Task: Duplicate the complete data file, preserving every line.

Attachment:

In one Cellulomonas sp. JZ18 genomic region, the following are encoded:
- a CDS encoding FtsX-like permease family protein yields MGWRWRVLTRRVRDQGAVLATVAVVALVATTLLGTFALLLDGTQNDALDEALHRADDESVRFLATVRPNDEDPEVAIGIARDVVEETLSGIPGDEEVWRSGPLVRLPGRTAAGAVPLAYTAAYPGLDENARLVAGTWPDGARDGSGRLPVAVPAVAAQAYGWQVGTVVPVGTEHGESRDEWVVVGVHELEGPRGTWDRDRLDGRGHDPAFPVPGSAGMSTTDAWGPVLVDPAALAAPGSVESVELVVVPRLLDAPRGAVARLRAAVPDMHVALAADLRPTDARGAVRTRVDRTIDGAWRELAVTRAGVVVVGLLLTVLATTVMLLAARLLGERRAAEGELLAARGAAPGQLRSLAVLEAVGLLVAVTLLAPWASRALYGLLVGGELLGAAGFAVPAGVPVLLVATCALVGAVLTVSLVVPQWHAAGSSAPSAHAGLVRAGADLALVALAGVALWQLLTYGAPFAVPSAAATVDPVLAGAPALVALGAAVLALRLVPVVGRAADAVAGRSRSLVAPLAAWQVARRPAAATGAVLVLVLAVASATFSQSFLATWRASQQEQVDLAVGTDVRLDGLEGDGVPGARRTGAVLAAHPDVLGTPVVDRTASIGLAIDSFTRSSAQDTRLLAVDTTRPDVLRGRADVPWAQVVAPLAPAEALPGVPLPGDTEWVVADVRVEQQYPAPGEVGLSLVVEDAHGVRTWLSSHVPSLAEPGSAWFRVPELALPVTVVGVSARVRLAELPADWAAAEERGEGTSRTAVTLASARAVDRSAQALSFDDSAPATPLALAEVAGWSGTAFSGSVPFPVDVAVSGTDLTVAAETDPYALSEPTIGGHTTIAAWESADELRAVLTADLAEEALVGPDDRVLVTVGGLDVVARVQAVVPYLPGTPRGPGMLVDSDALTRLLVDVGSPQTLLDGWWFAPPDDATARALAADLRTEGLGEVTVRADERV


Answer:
In one Cellulomonas sp. JZ18 genomic region, the following are encoded:
- a CDS encoding FtsX-like permease family protein yields MGWRWRVLTRRVRDQGAVLATVAVVALVATTLLGTFALLLDGTQNDALDEALHRADDESVRFLATVRPNDEDPEVAIGIARDVVEETLSGIPGDEEVWRSGPLVRLPGRTAAGAVPLAYTAAYPGLDENARLVAGTWPDGARDGSGRLPVAVPAVAAQAYGWQVGTVVPVGTEHGESRDEWVVVGVHELEGPRGTWDRDRLDGRGHDPAFPVPGSAGMSTTDAWGPVLVDPAALAAPGSVESVELVVVPRLLDAPRGAVARLRAAVPDMHVALAADLRPTDARGAVRTRVDRTIDGAWRELAVTRAGVVVVGLLLTVLATTVMLLAARLLGERRAAEGELLAARGAAPGQLRSLAVLEAVGLLVAVTLLAPWASRALYGLLVGGELLGAAGFAVPAGVPVLLVATCALVGAVLTVSLVVPQWHAAGSSAPSAHAGLVRAGADLALVALAGVALWQLLTYGAPFAVPSAAATVDPVLAGAPALVALGAAVLALRLVPVVGRAADAVAGRSRSLVAPLAAWQVARRPAAATGAVLVLVLAVASATFSQSFLATWRASQQEQVDLAVGTDVRLDGLEGDGVPGARRTGAVLAAHPDVLGTPVVDRTASIGLAIDSFTRSSAQDTRLLAVDTTRPDVLRGRADVPWAQVVAPLAPAEALPGVPLPGDTEWVVADVRVEQQYPAPGEVGLSLVVEDAHGVRTWLSSHVPSLAEPGSAWFRVPELALPVTVVGVSARVRLAELPADWAAAEERGEGTSRTAVTLASARAVDRSAQALSFDDSAPATPLALAEVAGWSGTAFSGSVPFPVDVAVSGTDLTVAAETDPYALSEPTIGGHTTIAAWESADELRAVLTADLAEEALVGPDDRVLVTVGGLDVVARVQAVVPYLPGTPRGPGMLVDSDALTRLLVDVGSPQTLLDGWWFAPPDDATARALAADLRTEGLGEVTVRADERV